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Tuesday 19 March 2019

In this day and age, companies ask for many requirements in their job descriptions: you need to have a degree, X years of work experience, speak several languages, be an IT wizard, have the same amount of professional connections as Bill Gates …

It seems that to be able to meet all of these requirements you would need to either live for 200 years, or have no social or personal life!

However, it's not impossible to meet some of the criteria listed above. We're very lucky that we live in an era where we can travel almost anywhere we want for cheap prices. We can take the train and go to Paris for the weekend, take a plane and be in Spain in less than two hours, and for Christmas you can hop over to the Christmas markets in Germany or Austria.

In this multicultural world, it's crucial to show that you fit in, and to show that you're a flexible person keen to learn different things and willing to have new experiences that could be translated into new skills for a future job position.

It's now easier than ever for our generation and younger generations to experience at least a year studying abroad. Student loans, grants and scholarships allow us to travel to different countries where we can live and study for a year.

That year will be a crucial addition to your CV and how you present yourself to future employers as it will show your initiative to improve your professional skills ready for the workplace.

In your year spent abroad you'll have the opportunity to experience a different educational system, see how other countries work, and it will open your eyes to new cultures and ways of living. And it's a fantastic opportunity for you to learn a new language. On top of all that, you'll make friends that become an important part of that journey.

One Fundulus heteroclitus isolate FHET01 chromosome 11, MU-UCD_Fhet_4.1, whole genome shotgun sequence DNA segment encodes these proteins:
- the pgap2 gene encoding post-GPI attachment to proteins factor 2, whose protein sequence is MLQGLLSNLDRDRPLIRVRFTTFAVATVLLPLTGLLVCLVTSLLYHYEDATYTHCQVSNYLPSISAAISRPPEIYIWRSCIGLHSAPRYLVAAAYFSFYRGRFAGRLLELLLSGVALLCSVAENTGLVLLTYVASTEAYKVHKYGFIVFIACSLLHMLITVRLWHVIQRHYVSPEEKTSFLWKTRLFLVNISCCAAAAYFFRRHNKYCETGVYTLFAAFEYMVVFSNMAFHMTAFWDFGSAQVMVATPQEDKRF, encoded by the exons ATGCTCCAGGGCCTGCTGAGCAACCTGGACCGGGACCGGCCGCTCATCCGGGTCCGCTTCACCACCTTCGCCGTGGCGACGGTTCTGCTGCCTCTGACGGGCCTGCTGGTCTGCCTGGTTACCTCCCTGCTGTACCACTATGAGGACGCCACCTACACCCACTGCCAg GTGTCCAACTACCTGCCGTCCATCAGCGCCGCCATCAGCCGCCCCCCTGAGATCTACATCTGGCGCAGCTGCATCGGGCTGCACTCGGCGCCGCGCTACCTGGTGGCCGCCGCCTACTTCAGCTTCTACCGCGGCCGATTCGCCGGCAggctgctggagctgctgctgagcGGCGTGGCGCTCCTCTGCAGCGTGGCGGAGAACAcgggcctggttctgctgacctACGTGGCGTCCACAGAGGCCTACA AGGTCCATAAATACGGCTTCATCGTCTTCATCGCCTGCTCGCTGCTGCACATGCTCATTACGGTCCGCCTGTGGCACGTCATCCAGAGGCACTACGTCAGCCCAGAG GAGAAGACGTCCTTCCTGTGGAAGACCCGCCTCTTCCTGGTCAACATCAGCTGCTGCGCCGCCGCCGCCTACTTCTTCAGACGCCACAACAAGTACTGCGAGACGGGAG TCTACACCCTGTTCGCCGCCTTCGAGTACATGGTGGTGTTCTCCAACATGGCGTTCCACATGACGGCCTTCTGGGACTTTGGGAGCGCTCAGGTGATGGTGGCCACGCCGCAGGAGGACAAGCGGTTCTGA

It might then be the case that after your year of studying abroad you decide to stay in that country because there are more job opportunities, or because you want to continue your education there. One of my best friends came to the UK to study a master's in biotechnology and decided to stay to pursue a higher qualification - she's now finishing her PhD.

My experience

In my case, I decided to come to England for a different reason. Several years ago, I was looking for a job and I found a position that allowed me to improve my English language skills and that helped me find different roles soon after.

Ultimately, though, I decided to study in England, and after finishing my BA in media production last year, I decided to carry on and study a master’s this year, because I knew it would help me improve my CV and become more employable in the increasingly competitive job market.

Taking the first step and moving to a foreign country might sound scary at first, but don’t worry, you won’t be alone and you will find lots of people who are going through a similar situation as you.

Whatever your reason for studying abroad, you should take the opportunity to do it. It will definitely be an experience you'll remember for the rest of your life.

Feeling inspired? Find out more about studying abroad